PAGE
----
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There's a lot that goes into having clear, beautiful skin, exercise to a good skincare routine. But much of health and beauty ultimately circle back to diet and wellbeing too.
Your body needs the right building blocks to look and feel as good as you want. As a starting point, it's essential that you get sufficient macronutrients, like healthy fats and protein so that your body can create and maintain skin cells and sub-surface matrices like collagen. Then, micronutrients like vitamins and minerals come into play, with sufficient intake key to supporting skin physiology.
Are there certain vitamins your skin needs to look its best? Here’s the rundown.
There's no single food that contains everything you need for clear skin. However, there are many foods that contain one or more of the most important compounds for good skin health. Whether you're a vegan, vegetarian, gluten-free, or not on any specific diet, you can still find all of the vitamins your skin needs in the food you eat.
Vitamin A may be the most important vitamin for whole-skin health and appearance. It's an important component of the outer and inner layers of skin, where it helps maintain and protect the collagen that gives your skin its elasticity and fullness. In particular, vitamin A disrupts the process by which oxidization, UV damage, and other sources can cause collagen to break down. It's also worth noting that adequate levels of vitamin A help to reduce risk factors for skin cancer.
When talking about sources of vitamin A, there are two types of foods to consider. Eggs, yogurt, liver, and other animal products contain the actual vitamin. However, many fruits and vegetables contain a compound that your body can easily convert into vitamin A. Sweet, yellow fruits such as mango and papaya as well as leafy greens and red vegetables tend to be good sources of vitamin A. Meet your need for vitamin A by eating foods such as:
People have long appreciated the necessity of vitamin C to protect the skin and other soft tissues, ever since sailors began traveling the sea with oranges and limes to prevent scurvy. This is because vitamin C is essential to maintaining the integrity of your skin's collagen. Without this little compound, your body won't be able to undertake the processes that patch up scratches and sores or maintain healthy skin. Furthermore, vitamin C has a potent antioxidant effect that helps protect the skin from UV damage and other risk factors.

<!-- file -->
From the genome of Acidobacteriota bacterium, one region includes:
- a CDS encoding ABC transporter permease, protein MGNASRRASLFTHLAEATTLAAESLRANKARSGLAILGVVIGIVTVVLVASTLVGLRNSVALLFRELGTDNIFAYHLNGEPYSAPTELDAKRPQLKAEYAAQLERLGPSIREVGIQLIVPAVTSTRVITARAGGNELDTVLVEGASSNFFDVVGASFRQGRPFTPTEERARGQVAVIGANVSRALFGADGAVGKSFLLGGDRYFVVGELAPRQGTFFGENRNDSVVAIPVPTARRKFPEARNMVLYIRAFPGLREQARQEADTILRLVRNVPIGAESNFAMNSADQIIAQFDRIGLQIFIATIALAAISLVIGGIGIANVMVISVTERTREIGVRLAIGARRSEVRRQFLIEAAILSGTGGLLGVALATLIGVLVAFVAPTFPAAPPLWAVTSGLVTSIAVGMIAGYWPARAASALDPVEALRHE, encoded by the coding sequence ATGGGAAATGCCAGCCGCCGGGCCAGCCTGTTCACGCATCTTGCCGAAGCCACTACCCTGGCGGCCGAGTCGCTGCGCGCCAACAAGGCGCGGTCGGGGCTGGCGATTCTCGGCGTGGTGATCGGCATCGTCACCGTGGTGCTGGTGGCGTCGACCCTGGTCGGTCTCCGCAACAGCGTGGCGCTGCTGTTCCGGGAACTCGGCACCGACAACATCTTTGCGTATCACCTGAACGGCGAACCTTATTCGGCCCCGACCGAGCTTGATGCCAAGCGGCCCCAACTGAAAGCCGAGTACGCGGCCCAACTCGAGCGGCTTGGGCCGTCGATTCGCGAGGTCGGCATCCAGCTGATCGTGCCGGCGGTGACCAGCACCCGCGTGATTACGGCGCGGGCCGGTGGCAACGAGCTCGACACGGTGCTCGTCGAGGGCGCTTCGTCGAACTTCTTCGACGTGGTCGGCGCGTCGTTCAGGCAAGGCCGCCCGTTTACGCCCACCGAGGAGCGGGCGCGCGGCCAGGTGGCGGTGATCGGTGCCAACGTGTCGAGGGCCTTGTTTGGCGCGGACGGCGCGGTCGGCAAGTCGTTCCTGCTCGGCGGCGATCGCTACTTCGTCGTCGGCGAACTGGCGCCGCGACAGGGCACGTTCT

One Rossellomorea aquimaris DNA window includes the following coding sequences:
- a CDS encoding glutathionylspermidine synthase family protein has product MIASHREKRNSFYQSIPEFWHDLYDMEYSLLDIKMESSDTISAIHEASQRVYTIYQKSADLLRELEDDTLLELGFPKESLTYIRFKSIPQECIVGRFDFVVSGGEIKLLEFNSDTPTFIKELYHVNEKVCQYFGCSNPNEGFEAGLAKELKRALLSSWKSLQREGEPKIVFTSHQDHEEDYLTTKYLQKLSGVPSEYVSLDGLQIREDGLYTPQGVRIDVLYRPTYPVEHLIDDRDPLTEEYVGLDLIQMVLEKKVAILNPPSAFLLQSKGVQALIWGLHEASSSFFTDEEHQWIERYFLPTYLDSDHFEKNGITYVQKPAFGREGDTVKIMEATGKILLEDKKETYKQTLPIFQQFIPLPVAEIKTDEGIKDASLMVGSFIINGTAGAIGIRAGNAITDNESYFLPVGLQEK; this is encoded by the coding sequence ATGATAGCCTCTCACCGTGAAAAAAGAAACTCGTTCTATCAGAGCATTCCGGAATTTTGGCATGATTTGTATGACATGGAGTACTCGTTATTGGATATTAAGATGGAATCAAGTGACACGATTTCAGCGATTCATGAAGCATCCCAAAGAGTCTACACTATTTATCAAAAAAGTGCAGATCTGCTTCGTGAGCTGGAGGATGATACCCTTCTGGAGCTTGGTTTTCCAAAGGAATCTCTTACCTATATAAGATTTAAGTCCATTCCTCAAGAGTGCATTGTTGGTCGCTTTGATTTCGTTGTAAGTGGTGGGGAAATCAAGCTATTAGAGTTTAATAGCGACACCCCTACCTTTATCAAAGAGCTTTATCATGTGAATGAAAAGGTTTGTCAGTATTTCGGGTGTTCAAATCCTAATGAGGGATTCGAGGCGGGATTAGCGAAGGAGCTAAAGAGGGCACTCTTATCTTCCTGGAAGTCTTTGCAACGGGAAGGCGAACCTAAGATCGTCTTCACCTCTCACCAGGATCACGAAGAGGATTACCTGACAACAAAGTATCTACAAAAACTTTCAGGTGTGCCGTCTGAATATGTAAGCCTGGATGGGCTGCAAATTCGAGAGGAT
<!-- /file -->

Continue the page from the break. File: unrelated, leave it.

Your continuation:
You can find vitamin C in many different fruits and vegetables, particularly citrus fruits and berries. One of the best ways to add some extra vitamin C to your diet is by eating avocado, whether you prefer guacamole or avocado toast. Not only is it delicious and rich in vitamin C, but it also contains high concentrations of healthy, unsaturated fats that give skin a radiant glow and maintain elasticity. Just a few of the many sources of vitamin C in diet are:
Vitamin E is a potent antioxidant that protects your skin from many sources of damage. Having a healthy level of vitamin E in your diet helps prevent wrinkling and drying by boosting your skin's natural resilience. You can find vitamin E in many plant-based food products, particularly in oil-rich foods such as pumpkin and nuts. Peanut butter is another excellent source of vitamin E, as it's also rich in healthy fats and protein that support good skin health. Other great sources of vitamin E to consider include:
Zinc functions almost like a shield for your skin in the way that it contributes to the strength and health of your outermost layer. The outer layer of skin has about five times as much zinc as the lower layers, which speeds up the healing process and stabilizes cell walls. This stabilization helps skin cells remain healthy and divide as needed, which allows sores and scratches to close quickly and cleanly.
Fortified breakfast cereals tend to have reasonable concentrations of zinc, but it's also easy to fulfill your dietary needs for zinc by eating poultry or pork. Oysters are the most zinc-rich food by far, but vegan and vegetarian options also offer the mineral in abundance. Whole grains, beans, and nuts contain more than enough zinc to satisfy your dietary needs.
Selenium doesn't do much on its own, but it helps other antioxidant vitamins and minerals perform more effectively. If you're already meeting your needs for other skin-healthy nutrients, adding selenium may amplify the effect in a way that simply consuming more nutrients won't. Since it helps antioxidants work more effectively, this mineral helps protect your skin from UV radiation damage by protecting cell walls.
Selenium may be the hardest skin-health mineral to consume for people with dietary limitations, as the most common sources are poultry, pork, fish, eggs, yogurt, and whole grains. However, so long as you lack an allergy to nuts, you can easily exceed your daily requirement for selenium by eating Brazil nuts. A single Brazil nut is so rich in selenium that it will provide about double your daily requirement!
Unless your nutritional intake is atrocious, vitamins and diet changes aren’t likely to transform your skin on their own. But they’re a great supporting element, and if you're dealing with deficiencies in the above nutrients, upping your intake can have a big effect.
For most people, great skin requires a great skincare plan.
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This article is intended for informational purposes only and should not be considered medical advice.
Consult a healthcare professional or call a doctor in the case of a medical emergency